"Not all women want CEO success, multi millions, 5 handsome children who are all good at hockey - it all depends on what you want; if you want a happy family, enough money, somewhere comfortable to live - it IS doable, you CAN have it all. That's what women are proving now; we're told that we have to choose, either work OR have kids, or you can have both but it makes you want to kill yourself because whatever you're doing you feel guilty...it doesn't have to be so hard, let's change the system!"
Cherry is of the opinion - and I have to say, I do agree - that you can decide what you want and really HAVE it - you can, if you find the right thing, have the work/life balance you want - you just have to find that right thing. That's the hard bit, right? Well - maybe - but more and more women are finding it. This is something Cherry wants to explore in future documentaries - and she's very involved with events like this year's Cybermummy (where I didn't bump into her) and next year's Blogher (at which I plan to).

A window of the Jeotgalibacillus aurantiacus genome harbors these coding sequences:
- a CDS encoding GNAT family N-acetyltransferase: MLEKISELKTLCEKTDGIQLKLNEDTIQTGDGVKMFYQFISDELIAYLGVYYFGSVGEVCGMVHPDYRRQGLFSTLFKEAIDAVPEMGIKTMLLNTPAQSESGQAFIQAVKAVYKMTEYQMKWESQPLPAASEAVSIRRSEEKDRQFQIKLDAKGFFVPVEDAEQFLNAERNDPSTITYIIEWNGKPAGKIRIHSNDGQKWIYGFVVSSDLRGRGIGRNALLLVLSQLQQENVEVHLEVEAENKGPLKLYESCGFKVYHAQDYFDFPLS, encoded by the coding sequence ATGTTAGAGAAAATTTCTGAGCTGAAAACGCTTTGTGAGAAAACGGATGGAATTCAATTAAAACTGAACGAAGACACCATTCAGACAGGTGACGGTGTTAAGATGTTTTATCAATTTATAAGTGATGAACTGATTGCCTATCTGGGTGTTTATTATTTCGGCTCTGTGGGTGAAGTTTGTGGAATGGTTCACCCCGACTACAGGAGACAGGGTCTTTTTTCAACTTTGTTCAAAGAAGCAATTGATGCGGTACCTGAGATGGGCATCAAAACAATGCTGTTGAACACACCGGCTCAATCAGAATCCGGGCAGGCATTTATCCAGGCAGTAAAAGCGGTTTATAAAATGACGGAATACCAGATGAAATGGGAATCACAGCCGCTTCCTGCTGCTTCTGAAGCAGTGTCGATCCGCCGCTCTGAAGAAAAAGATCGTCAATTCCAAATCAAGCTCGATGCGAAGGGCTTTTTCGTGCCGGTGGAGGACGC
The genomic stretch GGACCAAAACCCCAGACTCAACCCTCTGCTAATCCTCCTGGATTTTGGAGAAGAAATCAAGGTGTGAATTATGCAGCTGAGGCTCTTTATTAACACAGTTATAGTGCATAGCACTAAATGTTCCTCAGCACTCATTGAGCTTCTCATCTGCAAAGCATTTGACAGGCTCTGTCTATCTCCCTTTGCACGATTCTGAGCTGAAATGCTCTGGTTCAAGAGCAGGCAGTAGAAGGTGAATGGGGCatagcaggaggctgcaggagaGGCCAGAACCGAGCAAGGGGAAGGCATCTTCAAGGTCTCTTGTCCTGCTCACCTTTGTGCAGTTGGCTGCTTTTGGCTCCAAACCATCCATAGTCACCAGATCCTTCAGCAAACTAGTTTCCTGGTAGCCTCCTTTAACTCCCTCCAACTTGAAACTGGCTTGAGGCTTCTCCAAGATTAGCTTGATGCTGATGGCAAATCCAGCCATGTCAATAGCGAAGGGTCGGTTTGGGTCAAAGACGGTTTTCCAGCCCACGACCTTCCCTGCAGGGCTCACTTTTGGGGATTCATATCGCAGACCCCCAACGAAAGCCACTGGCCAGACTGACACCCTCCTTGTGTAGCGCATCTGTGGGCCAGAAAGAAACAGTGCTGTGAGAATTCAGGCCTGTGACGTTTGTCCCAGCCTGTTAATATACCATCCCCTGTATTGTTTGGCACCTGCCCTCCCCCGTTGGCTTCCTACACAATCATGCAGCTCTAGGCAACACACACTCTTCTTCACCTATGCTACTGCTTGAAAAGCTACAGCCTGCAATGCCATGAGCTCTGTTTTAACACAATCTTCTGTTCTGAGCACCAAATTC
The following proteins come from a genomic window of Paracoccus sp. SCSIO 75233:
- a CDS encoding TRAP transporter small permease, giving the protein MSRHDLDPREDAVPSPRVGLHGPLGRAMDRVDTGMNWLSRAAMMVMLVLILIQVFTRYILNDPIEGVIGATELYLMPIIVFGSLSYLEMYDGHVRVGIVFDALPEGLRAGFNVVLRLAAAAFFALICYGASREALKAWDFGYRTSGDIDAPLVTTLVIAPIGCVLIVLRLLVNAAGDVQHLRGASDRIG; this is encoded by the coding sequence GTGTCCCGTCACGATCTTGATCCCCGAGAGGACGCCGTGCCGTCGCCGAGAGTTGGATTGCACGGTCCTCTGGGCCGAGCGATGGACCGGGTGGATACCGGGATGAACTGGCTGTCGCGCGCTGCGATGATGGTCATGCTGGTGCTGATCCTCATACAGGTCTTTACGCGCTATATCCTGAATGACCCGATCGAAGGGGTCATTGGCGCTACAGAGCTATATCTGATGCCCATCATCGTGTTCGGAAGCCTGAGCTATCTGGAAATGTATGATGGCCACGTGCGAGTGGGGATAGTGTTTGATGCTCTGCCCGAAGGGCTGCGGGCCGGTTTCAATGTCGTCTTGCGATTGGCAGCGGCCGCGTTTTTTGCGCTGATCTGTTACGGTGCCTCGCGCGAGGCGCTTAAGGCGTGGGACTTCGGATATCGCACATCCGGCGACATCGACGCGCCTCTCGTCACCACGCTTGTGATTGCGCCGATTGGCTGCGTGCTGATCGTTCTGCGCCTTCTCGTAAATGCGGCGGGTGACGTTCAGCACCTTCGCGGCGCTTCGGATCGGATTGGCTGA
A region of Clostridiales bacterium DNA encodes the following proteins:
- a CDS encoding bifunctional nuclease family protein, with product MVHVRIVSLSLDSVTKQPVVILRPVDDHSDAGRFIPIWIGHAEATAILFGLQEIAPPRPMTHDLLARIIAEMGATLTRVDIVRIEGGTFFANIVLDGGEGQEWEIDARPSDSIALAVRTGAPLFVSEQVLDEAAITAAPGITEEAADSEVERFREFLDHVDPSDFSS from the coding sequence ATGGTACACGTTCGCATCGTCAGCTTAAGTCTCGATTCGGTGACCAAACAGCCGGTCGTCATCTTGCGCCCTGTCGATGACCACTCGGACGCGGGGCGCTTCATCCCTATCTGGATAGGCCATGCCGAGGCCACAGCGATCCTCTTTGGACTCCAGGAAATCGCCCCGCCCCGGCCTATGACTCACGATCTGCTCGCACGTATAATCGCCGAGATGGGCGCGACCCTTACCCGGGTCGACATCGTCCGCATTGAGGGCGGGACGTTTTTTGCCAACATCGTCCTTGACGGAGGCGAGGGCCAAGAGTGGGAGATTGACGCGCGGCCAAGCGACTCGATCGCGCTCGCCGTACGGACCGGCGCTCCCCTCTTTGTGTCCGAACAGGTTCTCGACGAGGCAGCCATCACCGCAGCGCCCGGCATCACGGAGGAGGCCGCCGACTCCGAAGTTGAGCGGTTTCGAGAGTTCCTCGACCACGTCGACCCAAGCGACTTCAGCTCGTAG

A big fan of women making their lives a success, Cherry loves to hear stories of entrepreneurial women, finding ways to make money around their lives - she herself loves that her work fits around her time with daughter Coco;
"I do miss her but I find it easier (to work) - I absolutely love being a mother but I enjoy it more because I get a break; I work three or four days a week so our time is delish - full time Mums, it's a lot of pressure, you've got to be entertaining all the time; I see full time Mums doing it, day in day out, and doing it with a smile on their face. Until I had a baby I'd never thought about it - but a Mum's patience, it's endless."